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HOWTO Setup Bonding Ethernet on Debian with a 2.4 kernel

July 10, 2004 1 comment
This article was first written in July 2004 for the BeezNest technical
website (http://glasnost.beeznest.org/articles/142).

To use Bonding Ethernet for High-Availability (fail-over) on Debian (Woody, Sarge or Sid with a 2.4.x kernel) you need to:

  • install package ifenslave-2.4
  • make sure the real NICs kernel modules are loaded automatically
  • edit /etc/network/interfaces to look like this:

iface bond0 inet static address 10.31.1.5 netmask 255.255.255.0 network 10.31.1.0 gateway 10.31.1.254 up /sbin/ifenslave bond0 eth0 up /sbin/ifenslave bond0 eth1

  • comment the lines referring to your real NICs in the same file
  • add the following lines to your /etc/modutils/arch/i386:

alias bond0 bonding options bonding mode=1 miimon=100 downdelay=200 updelay=200

  • launch update-modules

For 2.6 kernels, you might want to take a look at HOWTO Setup Bonding Ethernet on Debian with a 2.6 kernel

HTML character encoding

This article was first written in July 2004 for the BeezNest technical
website (http://glasnost.beeznest.org/articles/139).

To enable all characters to be displayed correctly in an HTML page, even if you use different languages (english, japanese, russian, …), a good way is to encode everything in unicode, using the UTF-8 character set representation.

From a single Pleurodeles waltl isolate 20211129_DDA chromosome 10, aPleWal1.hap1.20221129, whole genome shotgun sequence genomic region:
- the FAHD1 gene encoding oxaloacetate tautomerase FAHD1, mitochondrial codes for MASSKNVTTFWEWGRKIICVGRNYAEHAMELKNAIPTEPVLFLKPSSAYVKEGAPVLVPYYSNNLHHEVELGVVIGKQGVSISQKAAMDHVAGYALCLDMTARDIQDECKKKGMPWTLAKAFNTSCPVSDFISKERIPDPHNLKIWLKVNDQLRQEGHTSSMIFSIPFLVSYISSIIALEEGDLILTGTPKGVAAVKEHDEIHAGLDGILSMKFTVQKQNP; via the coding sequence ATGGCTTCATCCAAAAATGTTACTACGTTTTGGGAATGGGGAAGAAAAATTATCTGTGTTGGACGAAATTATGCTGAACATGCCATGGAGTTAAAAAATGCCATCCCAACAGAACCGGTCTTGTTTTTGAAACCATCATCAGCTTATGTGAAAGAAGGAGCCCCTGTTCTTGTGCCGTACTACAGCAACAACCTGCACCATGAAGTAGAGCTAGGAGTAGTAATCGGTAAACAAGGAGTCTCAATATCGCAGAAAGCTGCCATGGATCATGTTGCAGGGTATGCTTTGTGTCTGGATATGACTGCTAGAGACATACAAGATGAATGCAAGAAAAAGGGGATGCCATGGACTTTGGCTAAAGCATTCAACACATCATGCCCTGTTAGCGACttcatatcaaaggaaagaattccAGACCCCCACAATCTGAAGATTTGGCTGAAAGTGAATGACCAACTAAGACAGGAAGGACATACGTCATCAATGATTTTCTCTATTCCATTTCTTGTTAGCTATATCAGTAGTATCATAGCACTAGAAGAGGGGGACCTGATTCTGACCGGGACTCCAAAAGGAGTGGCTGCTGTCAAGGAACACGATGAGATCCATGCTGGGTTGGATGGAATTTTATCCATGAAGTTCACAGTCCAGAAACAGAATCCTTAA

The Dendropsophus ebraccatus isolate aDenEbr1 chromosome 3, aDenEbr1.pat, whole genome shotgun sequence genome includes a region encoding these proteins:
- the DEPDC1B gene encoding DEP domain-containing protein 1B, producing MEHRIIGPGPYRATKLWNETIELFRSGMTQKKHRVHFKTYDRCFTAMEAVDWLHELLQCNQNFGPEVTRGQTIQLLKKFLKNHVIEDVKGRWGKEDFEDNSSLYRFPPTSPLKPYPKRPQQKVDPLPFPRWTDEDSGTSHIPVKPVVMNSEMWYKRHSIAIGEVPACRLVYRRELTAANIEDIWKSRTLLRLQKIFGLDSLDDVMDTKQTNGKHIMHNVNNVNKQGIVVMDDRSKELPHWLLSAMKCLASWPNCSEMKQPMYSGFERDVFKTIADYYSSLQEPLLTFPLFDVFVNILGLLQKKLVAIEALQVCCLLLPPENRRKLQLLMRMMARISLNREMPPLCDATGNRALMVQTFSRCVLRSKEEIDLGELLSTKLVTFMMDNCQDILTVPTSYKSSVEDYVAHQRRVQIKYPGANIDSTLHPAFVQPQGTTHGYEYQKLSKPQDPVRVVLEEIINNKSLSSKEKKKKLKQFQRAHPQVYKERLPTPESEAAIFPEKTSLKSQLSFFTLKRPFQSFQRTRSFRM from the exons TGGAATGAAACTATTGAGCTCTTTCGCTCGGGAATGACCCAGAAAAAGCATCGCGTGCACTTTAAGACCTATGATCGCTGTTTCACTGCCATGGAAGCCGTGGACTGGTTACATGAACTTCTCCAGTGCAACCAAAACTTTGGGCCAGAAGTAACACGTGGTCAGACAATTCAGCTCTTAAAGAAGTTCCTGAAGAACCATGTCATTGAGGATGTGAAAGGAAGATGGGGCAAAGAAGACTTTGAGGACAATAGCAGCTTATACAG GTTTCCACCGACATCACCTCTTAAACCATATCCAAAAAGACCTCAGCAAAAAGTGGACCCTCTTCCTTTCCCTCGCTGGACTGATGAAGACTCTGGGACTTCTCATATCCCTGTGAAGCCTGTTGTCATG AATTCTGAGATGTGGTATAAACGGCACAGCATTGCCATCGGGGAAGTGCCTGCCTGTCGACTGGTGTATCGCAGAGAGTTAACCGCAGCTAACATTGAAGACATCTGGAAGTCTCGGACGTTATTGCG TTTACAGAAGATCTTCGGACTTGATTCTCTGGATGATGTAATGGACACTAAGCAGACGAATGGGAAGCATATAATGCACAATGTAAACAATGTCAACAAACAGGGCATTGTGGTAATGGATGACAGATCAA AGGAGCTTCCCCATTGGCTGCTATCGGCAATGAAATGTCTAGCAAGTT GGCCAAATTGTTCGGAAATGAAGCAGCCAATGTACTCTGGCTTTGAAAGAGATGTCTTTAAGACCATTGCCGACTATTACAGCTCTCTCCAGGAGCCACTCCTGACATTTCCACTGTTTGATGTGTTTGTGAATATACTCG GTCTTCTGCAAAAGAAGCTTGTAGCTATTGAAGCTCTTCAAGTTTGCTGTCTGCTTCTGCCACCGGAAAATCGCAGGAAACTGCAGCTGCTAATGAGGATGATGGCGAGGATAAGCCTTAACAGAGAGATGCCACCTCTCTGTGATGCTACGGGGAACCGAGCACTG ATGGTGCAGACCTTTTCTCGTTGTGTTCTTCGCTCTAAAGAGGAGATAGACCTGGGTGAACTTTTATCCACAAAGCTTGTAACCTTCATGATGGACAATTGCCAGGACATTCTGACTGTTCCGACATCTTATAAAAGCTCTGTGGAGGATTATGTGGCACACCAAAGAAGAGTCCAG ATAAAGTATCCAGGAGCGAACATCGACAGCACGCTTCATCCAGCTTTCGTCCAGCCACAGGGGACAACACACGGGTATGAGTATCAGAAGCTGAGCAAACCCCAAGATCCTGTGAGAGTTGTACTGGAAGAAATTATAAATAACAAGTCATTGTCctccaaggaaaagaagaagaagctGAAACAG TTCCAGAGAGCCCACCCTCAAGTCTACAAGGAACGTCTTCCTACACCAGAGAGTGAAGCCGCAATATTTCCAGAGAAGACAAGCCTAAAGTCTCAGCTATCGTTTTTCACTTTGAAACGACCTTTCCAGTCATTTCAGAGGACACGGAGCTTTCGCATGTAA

Server & client config

In Apache config file httpd.conf, one of the following must be defined:
#AddDefaultCharset on
AddDefaultCharset off
AddDefaultCharset utf-8
More info: Apache AddDefaultCharset directive

In your HTML page, define:
<meta http-equiv="Content-Type" content="text/html; charset=utf-8">

Working with unicode databases

To display the content of a unicode database, no need to decode the data.
For example in PHP, no need to use utf8_decode().

If you use forms to update a unicode database, there is no need to encode the POST data.
For example in PHP, no need to utf8_encode($_POST['var']).

Working with non-unicode databases

To display the content of a non-unicode database, you need to decode the data before displaying them.
For example in PHP, you must use utf8_decode().

If you use forms to update a non-unicode database, you need to encode the POST data prior to send them to the database.
For example in PHP, you must use utf8_encode($_POST['var']).

Remark

The best solution to not have to worry about encoding/decoding is to use the same character encoding on the client (HTML page) as on the server (database).

Links

W3C: Q&A: Checking HTTP Headers

UTF-8 explained

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